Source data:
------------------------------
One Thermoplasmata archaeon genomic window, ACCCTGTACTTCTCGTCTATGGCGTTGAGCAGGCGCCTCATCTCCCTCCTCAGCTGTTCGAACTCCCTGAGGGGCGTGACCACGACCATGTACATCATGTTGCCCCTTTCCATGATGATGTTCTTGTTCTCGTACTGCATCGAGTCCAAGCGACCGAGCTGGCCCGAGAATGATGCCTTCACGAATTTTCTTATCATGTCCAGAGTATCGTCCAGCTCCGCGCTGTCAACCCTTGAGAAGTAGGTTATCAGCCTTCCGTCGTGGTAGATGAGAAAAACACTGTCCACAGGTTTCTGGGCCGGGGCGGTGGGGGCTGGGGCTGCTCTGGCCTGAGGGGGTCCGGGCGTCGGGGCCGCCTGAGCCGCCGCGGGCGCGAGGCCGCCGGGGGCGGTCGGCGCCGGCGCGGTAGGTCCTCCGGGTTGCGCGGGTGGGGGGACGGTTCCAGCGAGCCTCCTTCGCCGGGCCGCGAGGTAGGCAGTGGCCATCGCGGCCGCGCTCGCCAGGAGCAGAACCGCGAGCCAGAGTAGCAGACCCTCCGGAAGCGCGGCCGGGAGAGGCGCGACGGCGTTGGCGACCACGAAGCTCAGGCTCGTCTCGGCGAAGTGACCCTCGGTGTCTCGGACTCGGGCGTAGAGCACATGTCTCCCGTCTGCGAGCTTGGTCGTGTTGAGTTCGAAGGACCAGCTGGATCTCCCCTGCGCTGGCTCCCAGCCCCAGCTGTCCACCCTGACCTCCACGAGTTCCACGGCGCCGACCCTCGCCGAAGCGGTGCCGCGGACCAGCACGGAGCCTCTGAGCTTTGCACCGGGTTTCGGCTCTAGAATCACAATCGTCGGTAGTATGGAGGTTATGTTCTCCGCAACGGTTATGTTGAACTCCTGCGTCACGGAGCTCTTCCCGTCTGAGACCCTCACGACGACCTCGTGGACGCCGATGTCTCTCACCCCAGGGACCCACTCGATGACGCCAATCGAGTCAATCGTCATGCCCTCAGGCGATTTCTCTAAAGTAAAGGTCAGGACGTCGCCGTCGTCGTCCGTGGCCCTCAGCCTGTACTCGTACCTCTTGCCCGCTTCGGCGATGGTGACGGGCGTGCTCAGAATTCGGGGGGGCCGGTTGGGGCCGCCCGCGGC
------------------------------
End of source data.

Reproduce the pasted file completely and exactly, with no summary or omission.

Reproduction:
One Thermoplasmata archaeon genomic window, ACCCTGTACTTCTCGTCTATGGCGTTGAGCAGGCGCCTCATCTCCCTCCTCAGCTGTTCGAACTCCCTGAGGGGCGTGACCACGACCATGTACATCATGTTGCCCCTTTCCATGATGATGTTCTTGTTCTCGTACTGCATCGAGTCCAAGCGACCGAGCTGGCCCGAGAATGATGCCTTCACGAATTTTCTTATCATGTCCAGAGTATCGTCCAGCTCCGCGCTGTCAACCCTTGAGAAGTAGGTTATCAGCCTTCCGTCGTGGTAGATGAGAAAAACACTGTCCACAGGTTTCTGGGCCGGGGCGGTGGGGGCTGGGGCTGCTCTGGCCTGAGGGGGTCCGGGCGTCGGGGCCGCCTGAGCCGCCGCGGGCGCGAGGCCGCCGGGGGCGGTCGGCGCCGGCGCGGTAGGTCCTCCGGGTTGCGCGGGTGGGGGGACGGTTCCAGCGAGCCTCCTTCGCCGGGCCGCGAGGTAGGCAGTGGCCATCGCGGCCGCGCTCGCCAGGAGCAGAACCGCGAGCCAGAGTAGCAGACCCTCCGGAAGCGCGGCCGGGAGAGGCGCGACGGCGTTGGCGACCACGAAGCTCAGGCTCGTCTCGGCGAAGTGACCCTCGGTGTCTCGGACTCGGGCGTAGAGCACATGTCTCCCGTCTGCGAGCTTGGTCGTGTTGAGTTCGAAGGACCAGCTGGATCTCCCCTGCGCTGGCTCCCAGCCCCAGCTGTCCACCCTGACCTCCACGAGTTCCACGGCGCCGACCCTCGCCGAAGCGGTGCCGCGGACCAGCACGGAGCCTCTGAGCTTTGCACCGGGTTTCGGCTCTAGAATCACAATCGTCGGTAGTATGGAGGTTATGTTCTCCGCAACGGTTATGTTGAACTCCTGCGTCACGGAGCTCTTCCCGTCTGAGACCCTCACGACGACCTCGTGGACGCCGATGTCTCTCACCCCAGGGACCCACTCGATGACGCCAATCGAGTCAATCGTCATGCCCTCAGGCGATTTCTCTAAAGTAAAGGTCAGGACGTCGCCGTCGTCGTCCGTGGCCCTCAGCCTGTACTCGTACCTCTTGCCCGCTTCGGCGATGGTGACGGGCGTGCTCAGAATTCGGGGGGGCCGGTTGGGGCCGCCCGCGGC